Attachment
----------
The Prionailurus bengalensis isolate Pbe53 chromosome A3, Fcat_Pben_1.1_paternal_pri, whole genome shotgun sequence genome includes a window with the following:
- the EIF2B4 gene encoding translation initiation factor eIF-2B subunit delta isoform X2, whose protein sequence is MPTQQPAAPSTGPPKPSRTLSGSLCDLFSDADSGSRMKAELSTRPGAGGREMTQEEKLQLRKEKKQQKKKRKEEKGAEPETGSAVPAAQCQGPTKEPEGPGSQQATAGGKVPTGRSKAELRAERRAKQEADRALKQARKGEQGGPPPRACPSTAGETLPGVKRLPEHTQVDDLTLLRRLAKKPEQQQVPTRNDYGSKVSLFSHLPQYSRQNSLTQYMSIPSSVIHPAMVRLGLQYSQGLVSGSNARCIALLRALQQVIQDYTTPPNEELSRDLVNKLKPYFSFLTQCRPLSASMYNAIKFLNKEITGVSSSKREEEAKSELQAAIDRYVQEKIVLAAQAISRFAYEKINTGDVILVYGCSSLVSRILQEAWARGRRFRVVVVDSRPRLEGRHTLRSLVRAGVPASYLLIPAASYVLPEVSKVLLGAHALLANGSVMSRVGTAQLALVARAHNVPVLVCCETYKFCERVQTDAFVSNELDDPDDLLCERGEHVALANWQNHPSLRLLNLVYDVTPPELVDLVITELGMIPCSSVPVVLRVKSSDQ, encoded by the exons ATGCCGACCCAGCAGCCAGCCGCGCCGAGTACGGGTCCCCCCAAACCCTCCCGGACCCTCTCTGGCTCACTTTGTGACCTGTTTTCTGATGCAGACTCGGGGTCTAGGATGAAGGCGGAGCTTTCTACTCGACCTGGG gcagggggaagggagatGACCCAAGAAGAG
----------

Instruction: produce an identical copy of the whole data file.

The Prionailurus bengalensis isolate Pbe53 chromosome A3, Fcat_Pben_1.1_paternal_pri, whole genome shotgun sequence genome includes a window with the following:
- the EIF2B4 gene encoding translation initiation factor eIF-2B subunit delta isoform X2, whose protein sequence is MPTQQPAAPSTGPPKPSRTLSGSLCDLFSDADSGSRMKAELSTRPGAGGREMTQEEKLQLRKEKKQQKKKRKEEKGAEPETGSAVPAAQCQGPTKEPEGPGSQQATAGGKVPTGRSKAELRAERRAKQEADRALKQARKGEQGGPPPRACPSTAGETLPGVKRLPEHTQVDDLTLLRRLAKKPEQQQVPTRNDYGSKVSLFSHLPQYSRQNSLTQYMSIPSSVIHPAMVRLGLQYSQGLVSGSNARCIALLRALQQVIQDYTTPPNEELSRDLVNKLKPYFSFLTQCRPLSASMYNAIKFLNKEITGVSSSKREEEAKSELQAAIDRYVQEKIVLAAQAISRFAYEKINTGDVILVYGCSSLVSRILQEAWARGRRFRVVVVDSRPRLEGRHTLRSLVRAGVPASYLLIPAASYVLPEVSKVLLGAHALLANGSVMSRVGTAQLALVARAHNVPVLVCCETYKFCERVQTDAFVSNELDDPDDLLCERGEHVALANWQNHPSLRLLNLVYDVTPPELVDLVITELGMIPCSSVPVVLRVKSSDQ, encoded by the exons ATGCCGACCCAGCAGCCAGCCGCGCCGAGTACGGGTCCCCCCAAACCCTCCCGGACCCTCTCTGGCTCACTTTGTGACCTGTTTTCTGATGCAGACTCGGGGTCTAGGATGAAGGCGGAGCTTTCTACTCGACCTGGG gcagggggaagggagatGACCCAAGAAGAG